Miami Is A Serious Art City

In Opposite Styles, 2 African Artists Capture the Same Spirit

Fountainhead Arts received amazing recognition today in the New York Times for nurturing many of the world’s most talented artists. Meet Marcellina Akpojotor of Nigeria. We partied with her at Alison Davis’ birthday party a few weeks ago. Marcellina is adorable. So is Alison. Thank you Kathryn Quinlivan Mikesell and Dan Mikesell for making our lives so exciting. Love, a proud board member—me.

https://www.nytimes.com/2021/11/28/arts/art-basel-african-marcellina-akpojotor-sungi-mlengeya.html?referringSource=articleShare

Our First Miami Art Fair/Art Basel Stop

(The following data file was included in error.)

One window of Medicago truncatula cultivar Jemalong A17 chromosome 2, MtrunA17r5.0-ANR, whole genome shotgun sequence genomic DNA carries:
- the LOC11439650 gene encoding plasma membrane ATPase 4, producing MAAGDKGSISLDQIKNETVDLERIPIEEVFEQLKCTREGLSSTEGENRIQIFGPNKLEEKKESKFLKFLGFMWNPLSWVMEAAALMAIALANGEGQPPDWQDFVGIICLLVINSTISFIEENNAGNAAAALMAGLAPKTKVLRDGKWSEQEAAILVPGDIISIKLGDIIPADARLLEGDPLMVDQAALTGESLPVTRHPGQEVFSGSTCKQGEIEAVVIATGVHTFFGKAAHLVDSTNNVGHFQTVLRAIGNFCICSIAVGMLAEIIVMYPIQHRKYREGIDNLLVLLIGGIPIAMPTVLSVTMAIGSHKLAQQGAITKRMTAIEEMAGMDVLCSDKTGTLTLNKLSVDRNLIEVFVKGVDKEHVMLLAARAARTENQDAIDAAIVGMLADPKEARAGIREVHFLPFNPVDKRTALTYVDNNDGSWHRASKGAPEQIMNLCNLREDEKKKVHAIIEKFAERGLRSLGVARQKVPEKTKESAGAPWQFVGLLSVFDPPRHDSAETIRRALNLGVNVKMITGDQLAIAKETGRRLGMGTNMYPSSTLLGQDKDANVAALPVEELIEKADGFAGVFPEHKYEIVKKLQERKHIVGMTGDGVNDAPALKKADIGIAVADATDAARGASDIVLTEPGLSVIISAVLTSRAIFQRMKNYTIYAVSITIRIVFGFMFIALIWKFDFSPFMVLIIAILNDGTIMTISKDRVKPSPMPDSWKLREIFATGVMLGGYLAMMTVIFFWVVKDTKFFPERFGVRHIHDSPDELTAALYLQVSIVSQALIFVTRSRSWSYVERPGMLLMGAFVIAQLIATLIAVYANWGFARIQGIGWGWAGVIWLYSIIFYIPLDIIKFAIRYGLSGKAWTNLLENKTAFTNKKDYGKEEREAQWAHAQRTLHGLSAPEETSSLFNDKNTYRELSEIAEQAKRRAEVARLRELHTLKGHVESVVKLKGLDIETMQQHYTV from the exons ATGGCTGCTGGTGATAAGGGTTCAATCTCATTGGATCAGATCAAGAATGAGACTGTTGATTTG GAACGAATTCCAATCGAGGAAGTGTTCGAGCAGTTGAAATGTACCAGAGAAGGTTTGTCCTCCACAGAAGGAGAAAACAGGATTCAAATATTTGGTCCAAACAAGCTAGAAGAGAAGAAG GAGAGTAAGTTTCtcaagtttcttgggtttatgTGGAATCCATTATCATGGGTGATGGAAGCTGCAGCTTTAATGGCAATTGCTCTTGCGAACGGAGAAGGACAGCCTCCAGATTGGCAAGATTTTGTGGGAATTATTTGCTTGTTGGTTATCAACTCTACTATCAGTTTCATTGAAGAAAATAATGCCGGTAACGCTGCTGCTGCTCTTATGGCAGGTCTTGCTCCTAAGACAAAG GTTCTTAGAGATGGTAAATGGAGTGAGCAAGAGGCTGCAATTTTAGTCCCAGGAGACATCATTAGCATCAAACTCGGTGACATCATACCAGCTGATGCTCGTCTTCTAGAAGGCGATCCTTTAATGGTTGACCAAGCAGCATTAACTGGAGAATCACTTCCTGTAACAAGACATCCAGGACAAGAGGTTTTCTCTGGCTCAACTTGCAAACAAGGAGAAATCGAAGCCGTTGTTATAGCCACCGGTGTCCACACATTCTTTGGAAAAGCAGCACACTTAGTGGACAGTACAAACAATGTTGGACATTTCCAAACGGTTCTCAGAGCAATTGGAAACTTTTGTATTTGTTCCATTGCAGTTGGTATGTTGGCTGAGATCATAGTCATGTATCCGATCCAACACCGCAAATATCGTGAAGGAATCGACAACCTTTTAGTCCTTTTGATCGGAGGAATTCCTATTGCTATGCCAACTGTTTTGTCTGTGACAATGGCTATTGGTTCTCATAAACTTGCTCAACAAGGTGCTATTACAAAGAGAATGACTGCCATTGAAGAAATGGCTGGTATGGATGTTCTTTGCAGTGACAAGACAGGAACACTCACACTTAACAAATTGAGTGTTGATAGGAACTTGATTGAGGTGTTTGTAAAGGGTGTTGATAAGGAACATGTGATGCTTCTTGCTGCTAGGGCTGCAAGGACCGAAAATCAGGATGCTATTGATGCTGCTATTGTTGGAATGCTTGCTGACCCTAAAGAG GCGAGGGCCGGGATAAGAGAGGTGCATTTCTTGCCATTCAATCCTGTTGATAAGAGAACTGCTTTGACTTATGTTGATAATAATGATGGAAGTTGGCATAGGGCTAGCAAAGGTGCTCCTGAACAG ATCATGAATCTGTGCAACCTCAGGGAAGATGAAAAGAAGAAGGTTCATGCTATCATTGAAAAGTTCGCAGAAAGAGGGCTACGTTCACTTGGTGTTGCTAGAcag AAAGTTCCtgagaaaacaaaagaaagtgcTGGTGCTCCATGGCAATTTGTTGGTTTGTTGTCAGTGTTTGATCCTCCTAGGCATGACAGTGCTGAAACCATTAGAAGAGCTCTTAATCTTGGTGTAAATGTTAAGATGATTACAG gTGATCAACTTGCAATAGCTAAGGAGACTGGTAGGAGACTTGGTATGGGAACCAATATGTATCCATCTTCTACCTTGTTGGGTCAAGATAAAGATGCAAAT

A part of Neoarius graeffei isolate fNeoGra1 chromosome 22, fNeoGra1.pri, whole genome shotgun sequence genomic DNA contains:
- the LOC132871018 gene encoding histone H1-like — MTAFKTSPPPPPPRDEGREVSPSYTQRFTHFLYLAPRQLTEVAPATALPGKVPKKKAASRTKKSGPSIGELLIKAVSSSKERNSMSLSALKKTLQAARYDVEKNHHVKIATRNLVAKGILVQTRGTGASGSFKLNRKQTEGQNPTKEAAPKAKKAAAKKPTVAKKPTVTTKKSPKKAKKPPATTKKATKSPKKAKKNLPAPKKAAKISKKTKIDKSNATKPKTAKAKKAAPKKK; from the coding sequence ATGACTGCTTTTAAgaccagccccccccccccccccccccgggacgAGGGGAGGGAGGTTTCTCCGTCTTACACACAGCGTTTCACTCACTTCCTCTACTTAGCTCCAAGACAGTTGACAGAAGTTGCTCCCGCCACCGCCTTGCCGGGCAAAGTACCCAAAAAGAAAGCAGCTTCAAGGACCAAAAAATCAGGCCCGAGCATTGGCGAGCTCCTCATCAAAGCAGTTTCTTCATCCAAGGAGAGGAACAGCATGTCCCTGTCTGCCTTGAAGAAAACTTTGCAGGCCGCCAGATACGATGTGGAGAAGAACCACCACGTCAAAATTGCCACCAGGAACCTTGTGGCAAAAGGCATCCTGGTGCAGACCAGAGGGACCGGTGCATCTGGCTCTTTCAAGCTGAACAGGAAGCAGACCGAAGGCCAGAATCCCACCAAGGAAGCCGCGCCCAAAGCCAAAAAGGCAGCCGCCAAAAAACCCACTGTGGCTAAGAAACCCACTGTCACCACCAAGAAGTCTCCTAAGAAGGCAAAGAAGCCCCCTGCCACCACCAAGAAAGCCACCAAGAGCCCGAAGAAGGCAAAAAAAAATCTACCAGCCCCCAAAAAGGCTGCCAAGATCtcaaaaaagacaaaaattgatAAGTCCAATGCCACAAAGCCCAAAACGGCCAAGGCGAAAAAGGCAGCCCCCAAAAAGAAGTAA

Everyone always asks me what was the most exciting and important exhibit at the Miami Art Fair. Go see what Tami Katz-Freiman (in yellow) curated at the LnS Gallery. It’s brilliant. Artist Tony Vazquez-Figueroa (in the middle) created the Amor Fati/ Eternal Recurrence. It’s a life-size head cast in bitumen, a portrait of the artist. It’s placed within a transparent plexiglass container resembling an aquarium. the bottom of the aquarium contains a hole through which the bitumen drains into another container, holding a negative mold of the same self portrait. The work is based on the Pitch Experiment, which is considered to be the longest active scientific lab experiment in history. It was initiated in 1927 in Australia by Professor Thomas Parnell in an attempt to measure the viscosity of a piece of tar over many years. The original experiment was performed with pitch, a general name for a number of viscous liquids that appear solid, the most common of which is bitumen. Tar of this type “flows” at room temperature at the rate of one drop every nine years. The experiment is still active. There appears to be enough tar in the funnel in order for it to continue for at least another century. Husband Mooli Freiman joins Tami in this celebration. Photos by Eliot Hess.

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